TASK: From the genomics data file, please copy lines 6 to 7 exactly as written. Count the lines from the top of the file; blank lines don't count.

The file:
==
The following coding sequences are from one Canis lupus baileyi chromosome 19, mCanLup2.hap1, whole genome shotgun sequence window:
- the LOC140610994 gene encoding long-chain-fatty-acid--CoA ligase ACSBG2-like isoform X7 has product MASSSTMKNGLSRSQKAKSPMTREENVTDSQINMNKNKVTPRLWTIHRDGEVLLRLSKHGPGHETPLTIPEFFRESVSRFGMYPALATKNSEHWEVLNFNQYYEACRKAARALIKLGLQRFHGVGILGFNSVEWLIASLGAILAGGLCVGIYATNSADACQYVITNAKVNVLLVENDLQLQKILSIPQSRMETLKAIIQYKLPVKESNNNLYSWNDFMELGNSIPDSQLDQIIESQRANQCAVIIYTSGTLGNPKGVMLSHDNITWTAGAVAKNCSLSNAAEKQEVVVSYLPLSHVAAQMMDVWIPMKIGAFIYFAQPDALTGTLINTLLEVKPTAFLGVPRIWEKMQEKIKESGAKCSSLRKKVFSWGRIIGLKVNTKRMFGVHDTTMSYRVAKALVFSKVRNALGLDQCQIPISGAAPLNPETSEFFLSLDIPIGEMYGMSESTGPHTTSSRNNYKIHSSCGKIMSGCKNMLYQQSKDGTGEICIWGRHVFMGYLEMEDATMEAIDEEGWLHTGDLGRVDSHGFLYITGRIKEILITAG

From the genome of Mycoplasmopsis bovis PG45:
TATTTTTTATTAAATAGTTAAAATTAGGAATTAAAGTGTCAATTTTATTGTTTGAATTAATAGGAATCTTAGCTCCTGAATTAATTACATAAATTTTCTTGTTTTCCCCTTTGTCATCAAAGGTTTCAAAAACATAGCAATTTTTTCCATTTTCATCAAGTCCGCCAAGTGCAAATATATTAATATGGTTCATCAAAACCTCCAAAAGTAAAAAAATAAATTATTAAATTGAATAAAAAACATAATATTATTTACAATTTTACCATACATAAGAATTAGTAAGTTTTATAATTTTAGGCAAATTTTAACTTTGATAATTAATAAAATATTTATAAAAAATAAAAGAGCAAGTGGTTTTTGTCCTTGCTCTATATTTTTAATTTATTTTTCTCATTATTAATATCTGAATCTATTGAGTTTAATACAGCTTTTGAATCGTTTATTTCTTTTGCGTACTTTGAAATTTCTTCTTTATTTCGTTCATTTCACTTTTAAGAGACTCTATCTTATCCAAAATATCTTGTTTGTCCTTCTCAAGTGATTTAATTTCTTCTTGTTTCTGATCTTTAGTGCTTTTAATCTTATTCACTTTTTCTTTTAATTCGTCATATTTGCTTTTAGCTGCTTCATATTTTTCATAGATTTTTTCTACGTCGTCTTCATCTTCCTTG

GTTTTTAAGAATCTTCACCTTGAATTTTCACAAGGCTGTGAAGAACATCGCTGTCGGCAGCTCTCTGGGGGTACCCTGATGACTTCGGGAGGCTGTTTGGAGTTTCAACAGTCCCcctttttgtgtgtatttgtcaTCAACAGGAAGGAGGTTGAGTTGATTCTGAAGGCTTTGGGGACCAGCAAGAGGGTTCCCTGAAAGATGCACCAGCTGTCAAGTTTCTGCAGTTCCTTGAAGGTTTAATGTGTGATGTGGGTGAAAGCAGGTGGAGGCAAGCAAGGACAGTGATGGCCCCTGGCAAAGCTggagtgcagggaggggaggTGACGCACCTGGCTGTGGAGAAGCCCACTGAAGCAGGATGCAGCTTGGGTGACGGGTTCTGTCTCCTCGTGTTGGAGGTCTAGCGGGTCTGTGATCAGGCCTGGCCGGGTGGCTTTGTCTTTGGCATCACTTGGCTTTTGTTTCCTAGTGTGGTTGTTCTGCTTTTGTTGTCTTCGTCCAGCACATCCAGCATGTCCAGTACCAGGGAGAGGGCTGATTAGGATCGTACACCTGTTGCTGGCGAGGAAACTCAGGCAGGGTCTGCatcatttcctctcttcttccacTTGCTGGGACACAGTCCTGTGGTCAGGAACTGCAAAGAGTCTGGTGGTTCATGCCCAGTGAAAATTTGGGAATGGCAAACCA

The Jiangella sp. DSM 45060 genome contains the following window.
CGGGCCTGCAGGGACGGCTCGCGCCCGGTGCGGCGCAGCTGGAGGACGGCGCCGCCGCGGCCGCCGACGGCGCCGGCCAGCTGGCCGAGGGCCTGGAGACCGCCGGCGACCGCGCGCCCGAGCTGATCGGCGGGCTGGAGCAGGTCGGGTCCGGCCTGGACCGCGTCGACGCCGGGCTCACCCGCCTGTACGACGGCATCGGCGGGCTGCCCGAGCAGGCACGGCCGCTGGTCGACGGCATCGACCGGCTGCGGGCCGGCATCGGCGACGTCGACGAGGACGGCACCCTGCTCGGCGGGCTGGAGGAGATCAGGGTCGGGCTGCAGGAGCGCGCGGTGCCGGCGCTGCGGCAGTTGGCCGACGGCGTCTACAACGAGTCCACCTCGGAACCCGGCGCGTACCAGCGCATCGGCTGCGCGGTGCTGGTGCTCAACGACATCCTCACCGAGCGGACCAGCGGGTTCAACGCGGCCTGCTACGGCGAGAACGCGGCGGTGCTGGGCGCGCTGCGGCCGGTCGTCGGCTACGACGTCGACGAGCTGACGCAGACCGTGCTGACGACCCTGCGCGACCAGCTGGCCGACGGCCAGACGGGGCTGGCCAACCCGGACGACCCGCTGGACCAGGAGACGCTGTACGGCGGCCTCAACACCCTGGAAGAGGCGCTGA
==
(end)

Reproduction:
The Jiangella sp. DSM 45060 genome contains the following window.
CGGGCCTGCAGGGACGGCTCGCGCCCGGTGCGGCGCAGCTGGAGGACGGCGCCGCCGCGGCCGCCGACGGCGCCGGCCAGCTGGCCGAGGGCCTGGAGACCGCCGGCGACCGCGCGCCCGAGCTGATCGGCGGGCTGGAGCAGGTCGGGTCCGGCCTGGACCGCGTCGACGCCGGGCTCACCCGCCTGTACGACGGCATCGGCGGGCTGCCCGAGCAGGCACGGCCGCTGGTCGACGGCATCGACCGGCTGCGGGCCGGCATCGGCGACGTCGACGAGGACGGCACCCTGCTCGGCGGGCTGGAGGAGATCAGGGTCGGGCTGCAGGAGCGCGCGGTGCCGGCGCTGCGGCAGTTGGCCGACGGCGTCTACAACGAGTCCACCTCGGAACCCGGCGCGTACCAGCGCATCGGCTGCGCGGTGCTGGTGCTCAACGACATCCTCACCGAGCGGACCAGCGGGTTCAACGCGGCCTGCTACGGCGAGAACGCGGCGGTGCTGGGCGCGCTGCGGCCGGTCGTCGGCTACGACGTCGACGAGCTGACGCAGACCGTGCTGACGACCCTGCGCGACCAGCTGGCCGACGGCCAGACGGGGCTGGCCAACCCGGACGACCCGCTGGACCAGGAGACGCTGTACGGCGGCCTCAACACCCTGGAAGAGGCGCTGA